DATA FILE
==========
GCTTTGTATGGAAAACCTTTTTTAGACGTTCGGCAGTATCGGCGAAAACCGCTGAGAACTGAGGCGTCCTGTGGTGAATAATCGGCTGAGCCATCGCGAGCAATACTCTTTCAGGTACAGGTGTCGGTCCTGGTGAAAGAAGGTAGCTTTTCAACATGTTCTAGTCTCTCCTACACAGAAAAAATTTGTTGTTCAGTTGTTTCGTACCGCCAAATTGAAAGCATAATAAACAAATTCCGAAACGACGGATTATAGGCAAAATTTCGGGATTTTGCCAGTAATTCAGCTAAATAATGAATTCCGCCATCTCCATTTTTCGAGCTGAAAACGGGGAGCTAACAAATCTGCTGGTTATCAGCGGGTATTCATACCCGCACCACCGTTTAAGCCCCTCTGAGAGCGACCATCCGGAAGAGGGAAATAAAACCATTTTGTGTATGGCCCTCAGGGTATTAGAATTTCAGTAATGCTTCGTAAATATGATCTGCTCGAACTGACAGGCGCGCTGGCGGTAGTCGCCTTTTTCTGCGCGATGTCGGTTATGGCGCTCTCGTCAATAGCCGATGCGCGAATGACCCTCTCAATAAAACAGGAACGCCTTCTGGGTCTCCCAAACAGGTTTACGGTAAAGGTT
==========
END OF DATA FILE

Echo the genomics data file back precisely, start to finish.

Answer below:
GCTTTGTATGGAAAACCTTTTTTAGACGTTCGGCAGTATCGGCGAAAACCGCTGAGAACTGAGGCGTCCTGTGGTGAATAATCGGCTGAGCCATCGCGAGCAATACTCTTTCAGGTACAGGTGTCGGTCCTGGTGAAAGAAGGTAGCTTTTCAACATGTTCTAGTCTCTCCTACACAGAAAAAATTTGTTGTTCAGTTGTTTCGTACCGCCAAATTGAAAGCATAATAAACAAATTCCGAAACGACGGATTATAGGCAAAATTTCGGGATTTTGCCAGTAATTCAGCTAAATAATGAATTCCGCCATCTCCATTTTTCGAGCTGAAAACGGGGAGCTAACAAATCTGCTGGTTATCAGCGGGTATTCATACCCGCACCACCGTTTAAGCCCCTCTGAGAGCGACCATCCGGAAGAGGGAAATAAAACCATTTTGTGTATGGCCCTCAGGGTATTAGAATTTCAGTAATGCTTCGTAAATATGATCTGCTCGAACTGACAGGCGCGCTGGCGGTAGTCGCCTTTTTCTGCGCGATGTCGGTTATGGCGCTCTCGTCAATAGCCGATGCGCGAATGACCCTCTCAATAAAACAGGAACGCCTTCTGGGTCTCCCAAACAGGTTTACGGTAAAGGTT